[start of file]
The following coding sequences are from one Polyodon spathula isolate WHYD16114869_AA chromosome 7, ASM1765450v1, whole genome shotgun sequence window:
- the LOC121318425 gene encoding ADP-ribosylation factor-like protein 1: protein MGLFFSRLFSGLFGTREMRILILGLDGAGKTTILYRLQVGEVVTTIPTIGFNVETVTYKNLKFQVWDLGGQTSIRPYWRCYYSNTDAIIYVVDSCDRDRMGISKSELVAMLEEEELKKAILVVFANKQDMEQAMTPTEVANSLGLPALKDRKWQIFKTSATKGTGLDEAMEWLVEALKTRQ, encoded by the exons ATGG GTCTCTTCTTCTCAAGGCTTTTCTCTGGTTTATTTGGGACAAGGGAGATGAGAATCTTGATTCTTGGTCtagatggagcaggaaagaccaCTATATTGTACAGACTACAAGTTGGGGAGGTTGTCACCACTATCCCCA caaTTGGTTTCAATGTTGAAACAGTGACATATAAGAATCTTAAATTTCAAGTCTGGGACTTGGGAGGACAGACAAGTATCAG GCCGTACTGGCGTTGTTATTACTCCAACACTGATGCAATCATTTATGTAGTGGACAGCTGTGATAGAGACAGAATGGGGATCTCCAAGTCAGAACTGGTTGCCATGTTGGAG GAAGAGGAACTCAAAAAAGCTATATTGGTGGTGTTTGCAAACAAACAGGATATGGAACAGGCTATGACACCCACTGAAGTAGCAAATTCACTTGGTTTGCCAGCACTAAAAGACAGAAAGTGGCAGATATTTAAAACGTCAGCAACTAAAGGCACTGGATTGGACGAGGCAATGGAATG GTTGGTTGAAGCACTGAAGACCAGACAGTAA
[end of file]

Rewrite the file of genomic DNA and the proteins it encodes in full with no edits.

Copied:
The following coding sequences are from one Polyodon spathula isolate WHYD16114869_AA chromosome 7, ASM1765450v1, whole genome shotgun sequence window:
- the LOC121318425 gene encoding ADP-ribosylation factor-like protein 1: protein MGLFFSRLFSGLFGTREMRILILGLDGAGKTTILYRLQVGEVVTTIPTIGFNVETVTYKNLKFQVWDLGGQTSIRPYWRCYYSNTDAIIYVVDSCDRDRMGISKSELVAMLEEEELKKAILVVFANKQDMEQAMTPTEVANSLGLPALKDRKWQIFKTSATKGTGLDEAMEWLVEALKTRQ, encoded by the exons ATGG GTCTCTTCTTCTCAAGGCTTTTCTCTGGTTTATTTGGGACAAGGGAGATGAGAATCTTGATTCTTGGTCtagatggagcaggaaagaccaCTATATTGTACAGACTACAAGTTGGGGAGGTTGTCACCACTATCCCCA caaTTGGTTTCAATGTTGAAACAGTGACATATAAGAATCTTAAATTTCAAGTCTGGGACTTGGGAGGACAGACAAGTATCAG GCCGTACTGGCGTTGTTATTACTCCAACACTGATGCAATCATTTATGTAGTGGACAGCTGTGATAGAGACAGAATGGGGATCTCCAAGTCAGAACTGGTTGCCATGTTGGAG GAAGAGGAACTCAAAAAAGCTATATTGGTGGTGTTTGCAAACAAACAGGATATGGAACAGGCTATGACACCCACTGAAGTAGCAAATTCACTTGGTTTGCCAGCACTAAAAGACAGAAAGTGGCAGATATTTAAAACGTCAGCAACTAAAGGCACTGGATTGGACGAGGCAATGGAATG GTTGGTTGAAGCACTGAAGACCAGACAGTAA